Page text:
Grantley Pemberton was an old school. It had stood where it was for a hundred years, and even then, the builders had been careful to go around and between trees when they'd erected the structures that now housed the library and offices, classrooms, labs, and dorms. The trustees had been equally careful over the years to keep the grounds from becoming desecrated as modern improvements were added. So Grantley had a magnificent campus, much like a small but perfect gem in an ornate, spectacular setting.
The trees scattered around the campus were huge and old. They towered over the comparatively small brick and stone buildings as if over a dollhouse village, and their shade in the heat of summer was almost better than air conditioning for the students who came here all year-at least, for most of the rooms.
But the woods, thought April Rue as she crossed the quadrangle, were best of all. Massive looming trees rose dramatically above the thickets of hazelnut and filbert that clustered around; small, slender trees like sassafras and dogwood and redbud ran rampant; wild plums filled the air with their sweet fragrance in early spring; oak, cedar, and hickory were everywhere; and persimmons and wild grapevines vied for space with thickets of blackberry and wild rose. There was even a lake with weeping willows and swans on the far side of the campus, and she'd spent a lot of time there this summer, reading and watching the clouds.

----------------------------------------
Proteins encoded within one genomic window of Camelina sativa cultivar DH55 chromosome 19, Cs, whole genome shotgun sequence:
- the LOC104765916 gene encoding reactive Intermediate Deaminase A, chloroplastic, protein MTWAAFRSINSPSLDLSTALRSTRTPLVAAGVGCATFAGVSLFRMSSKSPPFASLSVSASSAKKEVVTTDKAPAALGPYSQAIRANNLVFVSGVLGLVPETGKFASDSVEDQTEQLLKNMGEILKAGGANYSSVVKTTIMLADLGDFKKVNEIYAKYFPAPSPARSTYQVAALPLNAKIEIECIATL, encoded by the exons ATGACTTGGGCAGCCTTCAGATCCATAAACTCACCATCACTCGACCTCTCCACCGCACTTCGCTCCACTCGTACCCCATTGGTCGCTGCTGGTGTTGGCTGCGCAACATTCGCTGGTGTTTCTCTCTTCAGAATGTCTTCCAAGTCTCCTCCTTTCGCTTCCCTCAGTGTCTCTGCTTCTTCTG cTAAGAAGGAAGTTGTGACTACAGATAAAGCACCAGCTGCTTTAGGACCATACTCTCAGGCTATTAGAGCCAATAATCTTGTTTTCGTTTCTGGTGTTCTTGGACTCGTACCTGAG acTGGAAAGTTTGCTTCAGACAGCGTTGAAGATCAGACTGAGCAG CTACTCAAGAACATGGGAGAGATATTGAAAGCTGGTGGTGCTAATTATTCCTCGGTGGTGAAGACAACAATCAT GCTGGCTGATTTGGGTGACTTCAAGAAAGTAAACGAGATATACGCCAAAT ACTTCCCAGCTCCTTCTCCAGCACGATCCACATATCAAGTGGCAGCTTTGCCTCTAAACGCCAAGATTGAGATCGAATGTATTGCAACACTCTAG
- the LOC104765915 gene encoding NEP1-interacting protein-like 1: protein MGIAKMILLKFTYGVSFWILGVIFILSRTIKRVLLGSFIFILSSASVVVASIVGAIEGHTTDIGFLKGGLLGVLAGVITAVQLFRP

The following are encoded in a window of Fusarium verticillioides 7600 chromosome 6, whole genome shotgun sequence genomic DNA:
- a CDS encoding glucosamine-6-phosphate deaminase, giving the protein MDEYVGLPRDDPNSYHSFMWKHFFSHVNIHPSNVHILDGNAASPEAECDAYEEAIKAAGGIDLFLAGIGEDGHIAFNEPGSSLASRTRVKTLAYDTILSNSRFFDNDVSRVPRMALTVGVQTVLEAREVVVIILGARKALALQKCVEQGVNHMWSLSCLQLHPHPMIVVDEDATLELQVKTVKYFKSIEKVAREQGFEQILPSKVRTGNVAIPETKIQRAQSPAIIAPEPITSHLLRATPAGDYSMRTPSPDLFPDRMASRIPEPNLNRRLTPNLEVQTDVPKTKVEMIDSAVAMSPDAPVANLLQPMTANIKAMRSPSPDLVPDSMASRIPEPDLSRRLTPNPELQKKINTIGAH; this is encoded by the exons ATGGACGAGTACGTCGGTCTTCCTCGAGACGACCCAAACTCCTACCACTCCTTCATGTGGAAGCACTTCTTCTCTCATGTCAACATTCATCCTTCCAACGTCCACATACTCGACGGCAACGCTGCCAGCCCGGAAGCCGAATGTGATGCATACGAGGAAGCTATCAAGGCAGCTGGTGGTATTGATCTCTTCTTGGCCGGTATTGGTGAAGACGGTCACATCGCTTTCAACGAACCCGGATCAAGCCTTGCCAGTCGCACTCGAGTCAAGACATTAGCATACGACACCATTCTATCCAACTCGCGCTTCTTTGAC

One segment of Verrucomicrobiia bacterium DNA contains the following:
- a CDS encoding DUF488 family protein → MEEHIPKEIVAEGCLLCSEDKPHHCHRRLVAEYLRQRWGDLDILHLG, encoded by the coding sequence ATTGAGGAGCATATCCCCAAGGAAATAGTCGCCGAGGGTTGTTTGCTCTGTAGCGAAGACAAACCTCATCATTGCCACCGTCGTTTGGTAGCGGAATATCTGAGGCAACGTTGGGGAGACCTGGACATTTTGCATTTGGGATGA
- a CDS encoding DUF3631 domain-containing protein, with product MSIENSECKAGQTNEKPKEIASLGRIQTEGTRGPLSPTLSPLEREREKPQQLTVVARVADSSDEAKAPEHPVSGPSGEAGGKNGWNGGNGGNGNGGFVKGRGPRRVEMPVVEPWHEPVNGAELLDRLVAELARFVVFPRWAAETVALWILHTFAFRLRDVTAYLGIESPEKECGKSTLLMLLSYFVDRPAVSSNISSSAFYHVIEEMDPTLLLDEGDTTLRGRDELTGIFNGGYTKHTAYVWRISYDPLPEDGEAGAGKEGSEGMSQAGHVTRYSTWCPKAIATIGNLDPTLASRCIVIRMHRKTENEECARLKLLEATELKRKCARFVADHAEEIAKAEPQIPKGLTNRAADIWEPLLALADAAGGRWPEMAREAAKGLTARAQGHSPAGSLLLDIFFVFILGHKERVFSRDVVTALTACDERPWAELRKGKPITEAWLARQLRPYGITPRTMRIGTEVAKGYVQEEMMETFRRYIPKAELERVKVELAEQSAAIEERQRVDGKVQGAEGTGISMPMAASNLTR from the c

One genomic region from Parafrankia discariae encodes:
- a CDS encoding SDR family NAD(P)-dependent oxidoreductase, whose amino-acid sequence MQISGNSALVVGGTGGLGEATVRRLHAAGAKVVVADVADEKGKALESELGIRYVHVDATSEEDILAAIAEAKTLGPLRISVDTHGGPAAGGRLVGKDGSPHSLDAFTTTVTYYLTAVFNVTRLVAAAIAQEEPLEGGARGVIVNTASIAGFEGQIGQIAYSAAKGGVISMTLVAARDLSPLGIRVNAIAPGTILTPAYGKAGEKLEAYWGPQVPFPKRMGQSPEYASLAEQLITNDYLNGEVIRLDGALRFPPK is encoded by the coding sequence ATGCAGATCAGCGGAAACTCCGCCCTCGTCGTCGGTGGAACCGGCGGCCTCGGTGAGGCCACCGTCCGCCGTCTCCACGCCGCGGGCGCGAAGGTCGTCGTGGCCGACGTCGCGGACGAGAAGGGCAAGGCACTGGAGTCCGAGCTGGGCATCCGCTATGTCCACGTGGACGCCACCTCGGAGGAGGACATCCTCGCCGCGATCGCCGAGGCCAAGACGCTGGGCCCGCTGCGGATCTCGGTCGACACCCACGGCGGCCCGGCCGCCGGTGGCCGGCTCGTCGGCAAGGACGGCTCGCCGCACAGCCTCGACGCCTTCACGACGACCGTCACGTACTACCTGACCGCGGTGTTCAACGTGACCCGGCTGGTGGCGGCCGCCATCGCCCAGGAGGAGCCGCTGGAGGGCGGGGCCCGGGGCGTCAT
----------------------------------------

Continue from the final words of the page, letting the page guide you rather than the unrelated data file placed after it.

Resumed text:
She'd learned more about the country, she reflected as she admired one particularly magnificent hickory tree, since coming to college than she had all her life living only a couple miles from open farmland. She stood at the edge of the green and looked almost hungrily at the woods rising before her; she'd never been much interested in the country, thanks to Daddy. Since coming to Grantley, it had been a whole different story and she wasn't quite sure why.
The woods stirred something deep inside her; gave her-well, feelings she wasn't really able to understand, and she'd wished more than once Mama had been there to talk to about those feelings. Woods, lake, swans flying at twilight, the cries of owls outside her room, even the night sky-out here at Grantley, even though the campus was lit, she could walk just a little ways at night and be far enough away from the lights to see things in the sky she'd never seen in town, with its streetlights and houselights-they all made her feel…odd, somehow. As if she were part of them, or they were part of her, or something. Not anything she could explain. People would think I was crazy, she thought, not for the first time, shivering at the magnificence of the day with its intense blues and whites, browns and reds, golds and greens. Sky, earth, trees…it was all around her and she loved it almost more than she could stand. With a sigh of pleasure, she passed the first of the trees, and felt once more as if she'd come home-to a home she'd known a long, long time ago.